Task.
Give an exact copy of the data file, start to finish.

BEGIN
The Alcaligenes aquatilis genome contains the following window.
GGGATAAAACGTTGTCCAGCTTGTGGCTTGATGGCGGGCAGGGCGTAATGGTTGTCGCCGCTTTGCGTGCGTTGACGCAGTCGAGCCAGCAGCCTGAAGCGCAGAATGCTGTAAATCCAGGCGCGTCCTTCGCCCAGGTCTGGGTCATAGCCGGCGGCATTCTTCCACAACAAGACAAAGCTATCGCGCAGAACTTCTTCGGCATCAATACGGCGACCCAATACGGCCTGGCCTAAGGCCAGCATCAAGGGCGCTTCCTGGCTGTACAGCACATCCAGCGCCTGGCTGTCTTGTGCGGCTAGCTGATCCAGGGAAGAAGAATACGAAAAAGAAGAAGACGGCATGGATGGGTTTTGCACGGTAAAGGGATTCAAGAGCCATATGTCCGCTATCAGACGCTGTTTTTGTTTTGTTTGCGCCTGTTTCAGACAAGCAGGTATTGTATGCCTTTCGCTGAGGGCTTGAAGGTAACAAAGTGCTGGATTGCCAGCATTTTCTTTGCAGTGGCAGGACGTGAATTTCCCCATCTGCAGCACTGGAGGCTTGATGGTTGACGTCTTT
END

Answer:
The Alcaligenes aquatilis genome contains the following window.
GGGATAAAACGTTGTCCAGCTTGTGGCTTGATGGCGGGCAGGGCGTAATGGTTGTCGCCGCTTTGCGTGCGTTGACGCAGTCGAGCCAGCAGCCTGAAGCGCAGAATGCTGTAAATCCAGGCGCGTCCTTCGCCCAGGTCTGGGTCATAGCCGGCGGCATTCTTCCACAACAAGACAAAGCTATCGCGCAGAACTTCTTCGGCATCAATACGGCGACCCAATACGGCCTGGCCTAAGGCCAGCATCAAGGGCGCTTCCTGGCTGTACAGCACATCCAGCGCCTGGCTGTCTTGTGCGGCTAGCTGATCCAGGGAAGAAGAATACGAAAAAGAAGAAGACGGCATGGATGGGTTTTGCACGGTAAAGGGATTCAAGAGCCATATGTCCGCTATCAGACGCTGTTTTTGTTTTGTTTGCGCCTGTTTCAGACAAGCAGGTATTGTATGCCTTTCGCTGAGGGCTTGAAGGTAACAAAGTGCTGGATTGCCAGCATTTTCTTTGCAGTGGCAGGACGTGAATTTCCCCATCTGCAGCACTGGAGGCTTGATGGTTGACGTCTTT